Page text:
Even though supervisors are still monitoring load operations from the sidelines, they’re finally in a position to act on what they’re seeing thanks to a host of machine and computer vision technologies that are now aggregating data about work in motion every 15 seconds and conducting some additional post-processing telemetry. They just have to login to the SmartPack dashboard to see “what happened” and determine “why it happened”. So, instead of simply choreographing workflows, supervisors and logistics managers can better assess how trends are unfolding without having to conduct a deep – or manual – analysis. This gives them an opportunity to revise strategies to achieve better outcomes in future workflows, which is the core value of SmartPack.

Incredible, right?! With demands on capacity continuing to grow, and showing no signs of slowing, any technology tool that can help supply chain organizations optimize their fill strategies, improve resource utilization and ship more goods with fewer trips are going to pay off.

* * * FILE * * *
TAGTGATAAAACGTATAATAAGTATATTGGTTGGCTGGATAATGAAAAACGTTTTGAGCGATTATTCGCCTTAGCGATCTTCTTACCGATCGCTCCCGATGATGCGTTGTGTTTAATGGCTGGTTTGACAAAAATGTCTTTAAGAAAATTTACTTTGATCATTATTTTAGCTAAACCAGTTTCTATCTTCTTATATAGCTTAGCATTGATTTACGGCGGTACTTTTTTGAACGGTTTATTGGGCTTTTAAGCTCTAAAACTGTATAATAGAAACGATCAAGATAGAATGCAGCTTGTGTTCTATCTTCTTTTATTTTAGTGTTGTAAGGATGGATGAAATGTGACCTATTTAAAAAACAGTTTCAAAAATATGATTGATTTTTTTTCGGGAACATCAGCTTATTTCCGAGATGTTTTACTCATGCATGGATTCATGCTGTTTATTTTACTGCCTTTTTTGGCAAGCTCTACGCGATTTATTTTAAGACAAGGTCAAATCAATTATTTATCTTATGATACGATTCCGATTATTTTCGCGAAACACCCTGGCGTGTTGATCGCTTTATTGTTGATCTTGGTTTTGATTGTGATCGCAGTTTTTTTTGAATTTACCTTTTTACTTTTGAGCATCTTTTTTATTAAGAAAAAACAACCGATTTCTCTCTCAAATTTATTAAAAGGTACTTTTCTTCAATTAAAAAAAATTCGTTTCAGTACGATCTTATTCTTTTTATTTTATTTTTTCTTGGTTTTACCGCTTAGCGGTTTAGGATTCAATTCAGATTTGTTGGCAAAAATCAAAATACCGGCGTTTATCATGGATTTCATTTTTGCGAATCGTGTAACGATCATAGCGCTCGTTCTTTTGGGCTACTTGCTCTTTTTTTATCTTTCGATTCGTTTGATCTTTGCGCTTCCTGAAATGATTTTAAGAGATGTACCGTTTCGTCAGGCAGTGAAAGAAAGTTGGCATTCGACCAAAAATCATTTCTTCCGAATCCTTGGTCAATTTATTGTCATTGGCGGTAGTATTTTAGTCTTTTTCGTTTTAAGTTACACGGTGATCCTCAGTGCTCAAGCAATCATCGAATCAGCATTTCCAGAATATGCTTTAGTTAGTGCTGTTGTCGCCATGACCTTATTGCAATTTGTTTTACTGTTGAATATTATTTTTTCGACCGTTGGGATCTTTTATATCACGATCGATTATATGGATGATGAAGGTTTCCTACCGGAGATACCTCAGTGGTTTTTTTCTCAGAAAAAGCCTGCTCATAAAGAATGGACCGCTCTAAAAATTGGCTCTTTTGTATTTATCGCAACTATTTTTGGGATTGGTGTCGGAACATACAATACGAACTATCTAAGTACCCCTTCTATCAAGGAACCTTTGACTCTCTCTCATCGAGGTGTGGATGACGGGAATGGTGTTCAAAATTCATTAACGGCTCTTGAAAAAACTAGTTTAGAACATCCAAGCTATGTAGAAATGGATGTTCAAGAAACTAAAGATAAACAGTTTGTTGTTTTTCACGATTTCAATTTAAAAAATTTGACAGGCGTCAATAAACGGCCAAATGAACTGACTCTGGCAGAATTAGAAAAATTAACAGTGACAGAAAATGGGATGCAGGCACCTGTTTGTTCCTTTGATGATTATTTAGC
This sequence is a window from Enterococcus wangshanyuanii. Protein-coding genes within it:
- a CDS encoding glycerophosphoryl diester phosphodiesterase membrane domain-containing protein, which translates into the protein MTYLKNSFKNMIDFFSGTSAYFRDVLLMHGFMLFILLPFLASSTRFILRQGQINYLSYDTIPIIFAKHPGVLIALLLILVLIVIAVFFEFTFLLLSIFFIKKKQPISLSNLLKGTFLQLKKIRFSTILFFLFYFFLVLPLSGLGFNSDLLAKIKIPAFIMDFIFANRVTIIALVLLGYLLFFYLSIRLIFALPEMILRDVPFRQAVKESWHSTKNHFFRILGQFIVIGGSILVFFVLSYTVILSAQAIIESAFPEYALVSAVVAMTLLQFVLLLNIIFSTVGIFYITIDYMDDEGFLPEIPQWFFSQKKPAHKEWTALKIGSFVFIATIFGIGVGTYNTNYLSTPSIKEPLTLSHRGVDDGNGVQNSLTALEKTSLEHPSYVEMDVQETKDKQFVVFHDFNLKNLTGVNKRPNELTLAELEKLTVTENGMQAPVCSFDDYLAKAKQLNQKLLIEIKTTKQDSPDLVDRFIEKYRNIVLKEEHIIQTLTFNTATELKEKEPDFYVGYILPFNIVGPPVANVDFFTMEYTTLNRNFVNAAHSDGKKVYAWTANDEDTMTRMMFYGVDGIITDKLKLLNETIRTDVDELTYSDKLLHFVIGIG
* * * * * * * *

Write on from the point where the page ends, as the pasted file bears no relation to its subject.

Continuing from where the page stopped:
However, even those who employ SmartPack as a system of engagement in the way I just described may find that they eventually hit a wall in value gains (no pun intended). That’s because a system of engagement is still heavily reliant on a human’s ability to spot an issue or opportunity and then make the right decision about how and when to address it. The problem is that no one person can keep an eye on all trailer loading stations or air cargo container unit load devices (ULD) within his or her purview, much less across an entire facility or region – even with the help of machine and computer vision systems and mobile devices. Could you simultaneously watch 12 video streams and not miss something?

That’s why we spent most of 2020 further developing SmartPack’s capabilities and refining new “premium value” for the SmartPack solution as a “system of intelligence”.

How We’re Leveraging Machine Learning and Prescriptive Analytics to Lighten the Load on Supervisors and Logistics Managers